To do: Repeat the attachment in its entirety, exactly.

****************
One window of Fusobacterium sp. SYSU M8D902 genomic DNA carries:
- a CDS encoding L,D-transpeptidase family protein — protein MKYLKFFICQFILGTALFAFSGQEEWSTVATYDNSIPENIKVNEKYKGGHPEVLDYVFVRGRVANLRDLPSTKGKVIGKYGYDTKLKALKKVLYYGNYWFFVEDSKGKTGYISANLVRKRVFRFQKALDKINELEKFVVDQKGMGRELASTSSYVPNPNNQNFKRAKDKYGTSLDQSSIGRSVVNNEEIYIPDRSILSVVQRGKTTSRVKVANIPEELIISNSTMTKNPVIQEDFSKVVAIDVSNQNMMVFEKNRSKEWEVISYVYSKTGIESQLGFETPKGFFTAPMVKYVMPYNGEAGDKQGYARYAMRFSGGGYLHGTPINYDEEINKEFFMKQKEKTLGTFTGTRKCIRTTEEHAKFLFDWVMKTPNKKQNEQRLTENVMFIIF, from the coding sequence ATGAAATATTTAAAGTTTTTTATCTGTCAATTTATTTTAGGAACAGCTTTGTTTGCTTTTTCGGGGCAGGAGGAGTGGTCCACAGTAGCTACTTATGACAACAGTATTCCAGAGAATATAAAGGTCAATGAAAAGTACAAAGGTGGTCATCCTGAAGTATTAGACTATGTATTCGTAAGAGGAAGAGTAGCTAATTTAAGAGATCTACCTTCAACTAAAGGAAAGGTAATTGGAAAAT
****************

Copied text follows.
One window of Fusobacterium sp. SYSU M8D902 genomic DNA carries:
- a CDS encoding L,D-transpeptidase family protein — protein MKYLKFFICQFILGTALFAFSGQEEWSTVATYDNSIPENIKVNEKYKGGHPEVLDYVFVRGRVANLRDLPSTKGKVIGKYGYDTKLKALKKVLYYGNYWFFVEDSKGKTGYISANLVRKRVFRFQKALDKINELEKFVVDQKGMGRELASTSSYVPNPNNQNFKRAKDKYGTSLDQSSIGRSVVNNEEIYIPDRSILSVVQRGKTTSRVKVANIPEELIISNSTMTKNPVIQEDFSKVVAIDVSNQNMMVFEKNRSKEWEVISYVYSKTGIESQLGFETPKGFFTAPMVKYVMPYNGEAGDKQGYARYAMRFSGGGYLHGTPINYDEEINKEFFMKQKEKTLGTFTGTRKCIRTTEEHAKFLFDWVMKTPNKKQNEQRLTENVMFIIF, from the coding sequence ATGAAATATTTAAAGTTTTTTATCTGTCAATTTATTTTAGGAACAGCTTTGTTTGCTTTTTCGGGGCAGGAGGAGTGGTCCACAGTAGCTACTTATGACAACAGTATTCCAGAGAATATAAAGGTCAATGAAAAGTACAAAGGTGGTCATCCTGAAGTATTAGACTATGTATTCGTAAGAGGAAGAGTAGCTAATTTAAGAGATCTACCTTCAACTAAAGGAAAGGTAATTGGAAAAT